January 19, 2016

Oresnik Highline

Sitting in an open space on a one-inch wide strap tightened between two tall granite towers during a cold December day. Strong wind is blowing me from side to side, and I am as happy as a human being can be.

It all started some years back when a friend of mine introduced me to slackline, a kind-of tightrope walking sport. I gave it a try, liked it, and while I never devoted as much time to this hobby as him or some other people, I enjoyed this activity from time to time. So, when I was invited to join an annual Christmas highline meeting in the Jizera Mountains in northern Czechia, I was thrilled to attend.

I met the friend and two other slackliners in Liberec, the largest city of the region, and together we went towards the town of Hejnice, near which is the location of the meet.

In Hejnice, we joined another group of slackliners and took a short hike to climb Oresnik, an 800m /2625ft tall mountain where the meeting takes place.

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Even though the elevation of Oresnik can be seen as nothing when comparing it with other mountain ranges in Europe, when you are coming from the “hills” of London, it's pretty steep in places.

Walking through a neat forest while passing beautiful rocks, we reached Oresnik's summit shortly. It is topped with massive granite blocks.

We caught our breath, chatted for a bit, and soon guys started with rigging the line.

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The tallest of the granite rocks on Oresnik is accessible by a set of steep stairs carved to the stone in the late 1800s. The top has a small observation platform with a large cross. However, most of the meeting's action is happening between two smaller granite towers right next to the main peak - that's where the highline is stretched.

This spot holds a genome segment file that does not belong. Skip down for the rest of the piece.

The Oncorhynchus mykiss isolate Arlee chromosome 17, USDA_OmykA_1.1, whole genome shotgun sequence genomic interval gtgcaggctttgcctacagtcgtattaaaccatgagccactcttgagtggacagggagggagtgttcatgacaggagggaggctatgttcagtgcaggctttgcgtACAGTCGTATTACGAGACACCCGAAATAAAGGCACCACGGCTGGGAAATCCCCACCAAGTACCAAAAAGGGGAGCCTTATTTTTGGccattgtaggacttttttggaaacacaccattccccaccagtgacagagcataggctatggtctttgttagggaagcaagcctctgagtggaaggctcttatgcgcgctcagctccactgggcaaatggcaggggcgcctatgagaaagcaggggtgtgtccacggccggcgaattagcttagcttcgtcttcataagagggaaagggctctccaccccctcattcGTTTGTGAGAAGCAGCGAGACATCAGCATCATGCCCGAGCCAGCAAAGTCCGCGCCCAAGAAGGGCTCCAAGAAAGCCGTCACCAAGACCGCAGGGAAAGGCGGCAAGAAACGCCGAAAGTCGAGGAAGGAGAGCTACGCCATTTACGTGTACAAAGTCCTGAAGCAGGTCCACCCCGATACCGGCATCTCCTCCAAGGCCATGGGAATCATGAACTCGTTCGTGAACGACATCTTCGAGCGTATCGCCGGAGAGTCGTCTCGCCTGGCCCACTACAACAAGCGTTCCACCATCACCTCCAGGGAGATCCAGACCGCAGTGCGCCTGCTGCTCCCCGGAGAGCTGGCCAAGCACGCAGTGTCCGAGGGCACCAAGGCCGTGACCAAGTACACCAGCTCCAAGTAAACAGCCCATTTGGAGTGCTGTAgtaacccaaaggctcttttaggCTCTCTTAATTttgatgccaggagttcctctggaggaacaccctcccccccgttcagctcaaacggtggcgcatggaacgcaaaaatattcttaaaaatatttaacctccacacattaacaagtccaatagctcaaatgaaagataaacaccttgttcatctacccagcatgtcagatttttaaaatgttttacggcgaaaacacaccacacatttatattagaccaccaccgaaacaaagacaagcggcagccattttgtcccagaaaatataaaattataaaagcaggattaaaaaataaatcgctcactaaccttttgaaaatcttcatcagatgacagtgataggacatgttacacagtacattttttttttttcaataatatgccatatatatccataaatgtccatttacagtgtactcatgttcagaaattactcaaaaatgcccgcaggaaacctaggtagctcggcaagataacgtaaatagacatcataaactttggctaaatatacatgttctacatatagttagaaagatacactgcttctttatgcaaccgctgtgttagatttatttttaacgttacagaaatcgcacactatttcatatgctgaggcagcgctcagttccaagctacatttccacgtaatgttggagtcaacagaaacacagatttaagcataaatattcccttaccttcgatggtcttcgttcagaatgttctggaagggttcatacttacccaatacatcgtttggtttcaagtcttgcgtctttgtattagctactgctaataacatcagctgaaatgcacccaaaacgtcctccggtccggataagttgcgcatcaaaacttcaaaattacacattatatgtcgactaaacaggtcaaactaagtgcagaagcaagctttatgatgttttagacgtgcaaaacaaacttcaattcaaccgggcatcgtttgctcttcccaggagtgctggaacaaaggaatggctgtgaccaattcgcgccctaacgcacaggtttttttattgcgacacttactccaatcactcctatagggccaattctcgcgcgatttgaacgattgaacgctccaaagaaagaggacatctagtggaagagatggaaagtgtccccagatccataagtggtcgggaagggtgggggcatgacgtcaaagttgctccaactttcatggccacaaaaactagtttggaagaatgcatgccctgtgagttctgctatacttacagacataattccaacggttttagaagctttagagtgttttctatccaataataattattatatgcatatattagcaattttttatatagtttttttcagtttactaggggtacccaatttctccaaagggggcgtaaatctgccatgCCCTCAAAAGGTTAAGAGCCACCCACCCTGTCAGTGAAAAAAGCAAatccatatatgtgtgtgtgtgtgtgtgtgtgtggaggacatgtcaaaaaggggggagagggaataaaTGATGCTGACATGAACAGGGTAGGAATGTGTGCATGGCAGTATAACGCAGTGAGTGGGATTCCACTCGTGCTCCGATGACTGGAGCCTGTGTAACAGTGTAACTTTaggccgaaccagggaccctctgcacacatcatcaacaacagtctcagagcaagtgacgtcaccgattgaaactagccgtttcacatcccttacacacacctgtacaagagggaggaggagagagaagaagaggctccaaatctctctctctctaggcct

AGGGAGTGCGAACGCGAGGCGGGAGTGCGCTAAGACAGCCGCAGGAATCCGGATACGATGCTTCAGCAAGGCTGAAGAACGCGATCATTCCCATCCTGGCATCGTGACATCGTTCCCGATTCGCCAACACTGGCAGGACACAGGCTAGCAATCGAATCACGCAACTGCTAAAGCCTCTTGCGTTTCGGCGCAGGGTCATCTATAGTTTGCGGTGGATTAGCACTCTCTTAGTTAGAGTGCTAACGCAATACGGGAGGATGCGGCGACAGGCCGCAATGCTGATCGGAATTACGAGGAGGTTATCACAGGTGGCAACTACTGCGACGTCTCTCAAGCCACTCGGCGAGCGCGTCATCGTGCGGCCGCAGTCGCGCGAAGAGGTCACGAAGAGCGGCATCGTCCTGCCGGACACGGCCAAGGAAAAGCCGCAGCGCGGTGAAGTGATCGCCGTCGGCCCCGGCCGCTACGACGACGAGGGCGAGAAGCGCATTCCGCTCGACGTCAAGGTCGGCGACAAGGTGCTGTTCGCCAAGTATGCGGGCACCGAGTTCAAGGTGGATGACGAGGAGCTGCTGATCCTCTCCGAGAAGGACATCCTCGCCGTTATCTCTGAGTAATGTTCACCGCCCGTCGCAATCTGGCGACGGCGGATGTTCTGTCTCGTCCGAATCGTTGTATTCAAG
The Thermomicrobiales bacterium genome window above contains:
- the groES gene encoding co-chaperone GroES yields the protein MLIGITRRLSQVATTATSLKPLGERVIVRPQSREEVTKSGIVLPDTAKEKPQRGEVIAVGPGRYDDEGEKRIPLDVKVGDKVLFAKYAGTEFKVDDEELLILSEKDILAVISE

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Oresnik offers some great views on Hejnice and its surroundings. Down there can be seen a Baroque cathedral from the first half of the 1700s, a former Franciscan monastery. It was them who erected the cross to Oresnik's summit, back in 1813.

click for larger

click to enlarge

But within a few minutes, the view on the landscapes around got shadowed by another cool spectacle, as the people got to walk the line:

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It was a cloudy day. Sun rays were only in distant views, except for one short moment, where they reached us. It lasted for no more than a minute:

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The clouds themselves would be fine. Much more significant impact on the conditions was caused by the strong wind, cooling down everything, and causing the line to be much more challenging to walk on (see the video below the article). The strap was oscillating in every direction like mad. My friend commented on the situation as: "this is more fun, otherwise, it'd be too easy," but I had to downgrade my expectation to do a few steps significantly.

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After some messing around, all hardcore slackliners already walked the line. It was my turn.

Just as I got on the strap, I knew that it would be a success if I’ll be able only to stand up, nevermind to walk. To stand up, you start by sitting on the strap, and then you have to shift your weight from your bum towards your legs. Easy in theory, but when all the surface you have is an inch wide and is wobbly as heck, well, it is a different story. I couldn't  overcome this point. Several attempts later, I simply sat down, enjoyed the open space and the views, and let the wind swing me from side to side, up and down. It was awesome.

Then I retracted to the solid ground, letting the other people to do some stuff from a different league.

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When "just” walking is a piece of a cake… They make it look so easy!

Meanwhile, I got to enjoy sunset coloring the sky with pretty clouds.

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 It was getting darker fairy quickly, so we packed our stuff and began to descend.

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By the time we got to the town, it was already dark. But while the sun was gone, the day wasn't over yet. We went to one of the slackliner's house nearby, where we had good times until late hours.

See my video from the meeting:

If you enjoyed this article, you might also like following posts:


A slackline trip to Milan, Italy.


My previous story featuring Jizera Mountains.

You can also visit my blog archives for more categories and topics. Thanks for reading! Follow me on InstagramFacebook, or Twitter for the upcoming posts.

Published by: Jakub Stepanovic in Stories